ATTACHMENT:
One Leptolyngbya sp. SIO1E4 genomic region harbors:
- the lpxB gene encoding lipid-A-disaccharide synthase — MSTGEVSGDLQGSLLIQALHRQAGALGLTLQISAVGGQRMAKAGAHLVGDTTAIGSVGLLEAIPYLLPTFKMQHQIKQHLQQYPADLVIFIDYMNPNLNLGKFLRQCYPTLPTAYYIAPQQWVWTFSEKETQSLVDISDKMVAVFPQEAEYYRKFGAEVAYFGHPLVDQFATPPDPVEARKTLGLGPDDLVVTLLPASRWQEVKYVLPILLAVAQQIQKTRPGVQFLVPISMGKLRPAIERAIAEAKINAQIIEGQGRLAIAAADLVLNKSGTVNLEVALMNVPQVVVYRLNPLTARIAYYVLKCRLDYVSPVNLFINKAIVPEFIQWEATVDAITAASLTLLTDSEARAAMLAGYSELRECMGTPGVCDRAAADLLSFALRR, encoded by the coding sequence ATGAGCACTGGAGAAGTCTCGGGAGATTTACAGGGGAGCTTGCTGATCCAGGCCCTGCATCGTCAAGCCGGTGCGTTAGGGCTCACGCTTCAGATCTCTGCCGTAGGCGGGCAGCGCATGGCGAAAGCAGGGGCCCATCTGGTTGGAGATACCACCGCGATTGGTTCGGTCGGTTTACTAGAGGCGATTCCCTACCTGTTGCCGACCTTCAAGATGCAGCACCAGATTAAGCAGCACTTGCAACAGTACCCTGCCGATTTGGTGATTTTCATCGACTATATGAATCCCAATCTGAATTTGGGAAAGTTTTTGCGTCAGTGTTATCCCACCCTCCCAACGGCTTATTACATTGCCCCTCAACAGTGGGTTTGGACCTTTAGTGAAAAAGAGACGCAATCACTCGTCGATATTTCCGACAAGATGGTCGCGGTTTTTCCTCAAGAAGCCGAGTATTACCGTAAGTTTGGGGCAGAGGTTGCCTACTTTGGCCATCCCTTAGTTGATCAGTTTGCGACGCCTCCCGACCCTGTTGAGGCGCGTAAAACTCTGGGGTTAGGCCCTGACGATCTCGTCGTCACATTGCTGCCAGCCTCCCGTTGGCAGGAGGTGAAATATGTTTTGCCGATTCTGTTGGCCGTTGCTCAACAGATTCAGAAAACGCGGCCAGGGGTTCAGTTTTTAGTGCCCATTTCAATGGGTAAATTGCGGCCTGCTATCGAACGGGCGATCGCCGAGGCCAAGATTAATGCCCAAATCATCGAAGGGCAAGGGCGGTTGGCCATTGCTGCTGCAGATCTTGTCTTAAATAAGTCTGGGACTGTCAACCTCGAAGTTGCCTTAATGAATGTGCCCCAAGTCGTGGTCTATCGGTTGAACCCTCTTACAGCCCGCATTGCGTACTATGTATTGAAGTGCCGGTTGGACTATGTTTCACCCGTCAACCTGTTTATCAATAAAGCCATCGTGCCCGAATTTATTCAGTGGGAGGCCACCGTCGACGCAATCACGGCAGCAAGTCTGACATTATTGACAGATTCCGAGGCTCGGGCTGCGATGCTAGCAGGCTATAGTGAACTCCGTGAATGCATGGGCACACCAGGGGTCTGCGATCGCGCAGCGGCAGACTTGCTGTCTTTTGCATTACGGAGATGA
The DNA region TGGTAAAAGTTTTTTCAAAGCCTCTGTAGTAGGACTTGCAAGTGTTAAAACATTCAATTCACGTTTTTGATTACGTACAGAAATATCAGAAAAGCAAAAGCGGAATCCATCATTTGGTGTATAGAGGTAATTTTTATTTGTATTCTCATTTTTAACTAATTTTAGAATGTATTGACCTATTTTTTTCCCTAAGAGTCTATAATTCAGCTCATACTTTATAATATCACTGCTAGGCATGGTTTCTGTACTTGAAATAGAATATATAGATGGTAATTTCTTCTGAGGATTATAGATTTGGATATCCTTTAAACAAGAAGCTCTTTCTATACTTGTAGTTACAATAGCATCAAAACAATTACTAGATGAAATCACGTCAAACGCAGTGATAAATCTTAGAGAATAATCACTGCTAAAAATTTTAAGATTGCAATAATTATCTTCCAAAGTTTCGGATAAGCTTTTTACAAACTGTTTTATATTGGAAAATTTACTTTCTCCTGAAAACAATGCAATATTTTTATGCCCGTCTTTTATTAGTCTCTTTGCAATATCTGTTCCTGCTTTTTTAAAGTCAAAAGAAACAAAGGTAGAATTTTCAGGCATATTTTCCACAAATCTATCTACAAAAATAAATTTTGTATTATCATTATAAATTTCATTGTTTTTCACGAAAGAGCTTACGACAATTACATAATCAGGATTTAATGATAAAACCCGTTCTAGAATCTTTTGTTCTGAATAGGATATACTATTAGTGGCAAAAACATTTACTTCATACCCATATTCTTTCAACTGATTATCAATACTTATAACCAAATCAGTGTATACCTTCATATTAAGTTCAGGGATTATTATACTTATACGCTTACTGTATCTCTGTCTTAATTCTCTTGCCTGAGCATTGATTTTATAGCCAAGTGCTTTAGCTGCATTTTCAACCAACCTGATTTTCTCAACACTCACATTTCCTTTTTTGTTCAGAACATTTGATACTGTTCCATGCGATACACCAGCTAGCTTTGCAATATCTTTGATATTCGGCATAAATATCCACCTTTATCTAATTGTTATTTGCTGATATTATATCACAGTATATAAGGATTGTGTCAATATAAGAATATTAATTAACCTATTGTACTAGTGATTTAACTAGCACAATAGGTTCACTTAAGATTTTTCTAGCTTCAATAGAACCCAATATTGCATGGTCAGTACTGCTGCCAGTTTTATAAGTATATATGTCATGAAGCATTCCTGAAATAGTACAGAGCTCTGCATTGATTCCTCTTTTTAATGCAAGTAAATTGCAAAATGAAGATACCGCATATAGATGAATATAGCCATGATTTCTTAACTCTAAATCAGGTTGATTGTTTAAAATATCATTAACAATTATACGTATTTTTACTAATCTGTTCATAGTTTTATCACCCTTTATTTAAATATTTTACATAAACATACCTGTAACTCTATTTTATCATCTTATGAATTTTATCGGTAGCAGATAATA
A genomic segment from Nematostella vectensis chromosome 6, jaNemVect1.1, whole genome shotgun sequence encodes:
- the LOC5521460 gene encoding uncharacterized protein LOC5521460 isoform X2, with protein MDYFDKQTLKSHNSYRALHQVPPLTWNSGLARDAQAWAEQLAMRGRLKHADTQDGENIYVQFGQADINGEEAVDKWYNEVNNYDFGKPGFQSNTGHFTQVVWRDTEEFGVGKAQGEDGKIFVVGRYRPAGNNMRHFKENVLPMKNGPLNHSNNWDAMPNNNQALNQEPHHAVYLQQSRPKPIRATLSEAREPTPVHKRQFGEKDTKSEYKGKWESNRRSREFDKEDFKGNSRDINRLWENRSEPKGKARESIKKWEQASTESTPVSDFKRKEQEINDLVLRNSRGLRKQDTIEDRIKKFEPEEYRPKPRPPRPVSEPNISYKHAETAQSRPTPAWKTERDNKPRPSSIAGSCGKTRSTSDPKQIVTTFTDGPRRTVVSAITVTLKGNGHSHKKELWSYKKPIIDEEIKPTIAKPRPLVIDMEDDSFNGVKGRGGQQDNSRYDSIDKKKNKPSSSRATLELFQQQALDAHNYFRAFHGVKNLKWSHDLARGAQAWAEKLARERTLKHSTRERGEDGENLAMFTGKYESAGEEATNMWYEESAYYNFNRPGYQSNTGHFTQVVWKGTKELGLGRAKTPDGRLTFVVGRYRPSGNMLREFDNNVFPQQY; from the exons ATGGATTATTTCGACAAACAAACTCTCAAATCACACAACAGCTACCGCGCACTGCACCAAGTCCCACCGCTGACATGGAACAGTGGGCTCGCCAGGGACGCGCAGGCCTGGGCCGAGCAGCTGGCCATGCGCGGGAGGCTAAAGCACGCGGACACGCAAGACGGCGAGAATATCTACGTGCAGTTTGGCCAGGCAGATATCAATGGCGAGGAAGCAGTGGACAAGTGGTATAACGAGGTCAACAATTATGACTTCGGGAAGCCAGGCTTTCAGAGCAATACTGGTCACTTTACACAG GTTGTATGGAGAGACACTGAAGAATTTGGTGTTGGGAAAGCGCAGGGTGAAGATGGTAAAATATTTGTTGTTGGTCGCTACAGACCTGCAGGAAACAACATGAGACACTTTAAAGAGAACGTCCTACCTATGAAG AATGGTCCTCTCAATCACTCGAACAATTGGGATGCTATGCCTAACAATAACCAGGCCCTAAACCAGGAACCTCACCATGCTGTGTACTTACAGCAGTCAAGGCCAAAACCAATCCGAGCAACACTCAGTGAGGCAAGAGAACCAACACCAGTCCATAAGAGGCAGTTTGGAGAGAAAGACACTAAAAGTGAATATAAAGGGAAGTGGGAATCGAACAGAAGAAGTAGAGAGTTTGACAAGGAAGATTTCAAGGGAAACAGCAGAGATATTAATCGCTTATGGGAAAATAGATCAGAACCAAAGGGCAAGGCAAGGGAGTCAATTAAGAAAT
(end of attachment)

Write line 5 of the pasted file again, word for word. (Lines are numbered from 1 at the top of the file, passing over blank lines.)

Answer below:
- the LOC5521460 gene encoding uncharacterized protein LOC5521460 isoform X2, with protein MDYFDKQTLKSHNSYRALHQVPPLTWNSGLARDAQAWAEQLAMRGRLKHADTQDGENIYVQFGQADINGEEAVDKWYNEVNNYDFGKPGFQSNTGHFTQVVWRDTEEFGVGKAQGEDGKIFVVGRYRPAGNNMRHFKENVLPMKNGPLNHSNNWDAMPNNNQALNQEPHHAVYLQQSRPKPIRATLSEAREPTPVHKRQFGEKDTKSEYKGKWESNRRSREFDKEDFKGNSRDINRLWENRSEPKGKARESIKKWEQASTESTPVSDFKRKEQEINDLVLRNSRGLRKQDTIEDRIKKFEPEEYRPKPRPPRPVSEPNISYKHAETAQSRPTPAWKTERDNKPRPSSIAGSCGKTRSTSDPKQIVTTFTDGPRRTVVSAITVTLKGNGHSHKKELWSYKKPIIDEEIKPTIAKPRPLVIDMEDDSFNGVKGRGGQQDNSRYDSIDKKKNKPSSSRATLELFQQQALDAHNYFRAFHGVKNLKWSHDLARGAQAWAEKLARERTLKHSTRERGEDGENLAMFTGKYESAGEEATNMWYEESAYYNFNRPGYQSNTGHFTQVVWKGTKELGLGRAKTPDGRLTFVVGRYRPSGNMLREFDNNVFPQQY; from the exons ATGGATTATTTCGACAAACAAACTCTCAAATCACACAACAGCTACCGCGCACTGCACCAAGTCCCACCGCTGACATGGAACAGTGGGCTCGCCAGGGACGCGCAGGCCTGGGCCGAGCAGCTGGCCATGCGCGGGAGGCTAAAGCACGCGGACACGCAAGACGGCGAGAATATCTACGTGCAGTTTGGCCAGGCAGATATCAATGGCGAGGAAGCAGTGGACAAGTGGTATAACGAGGTCAACAATTATGACTTCGGGAAGCCAGGCTTTCAGAGCAATACTGGTCACTTTACACAG GTTGTATGGAGAGACACTGAAGAATTTGGTGTTGGGAAAGCGCAGGGTGAAGATGGTAAAATATTTGTTGTTGGTCGCTACAGACCTGCAGGAAACAACATGAGACACTTTAAAGAGAACGTCCTACCTATGAAG AATGGTCCTCTCAATCACTCGAACAATTGGGATGCTATGCCTAACAATAACCAGGCCCTAAACCAGGAACCTCACCATGCTGTGTACTTACAGCAGTCAAGGCCAAAACCAATCCGAGCAACACTCAGTGAGGCAAGAGAACCAACACCAGTCCATAAGAGGCAGTTTGGAGAGAAAGACACTAAAAGTGAATATAAAGGGAAGTGGGAATCGAACAGAAGAAGTAGAGAGTTTGACAAGGAAGATTTCAAGGGAAACAGCAGAGATATTAATCGCTTATGGGAAAATAGATCAGAACCAAAGGGCAAGGCAAGGGAGTCAATTAAGAAAT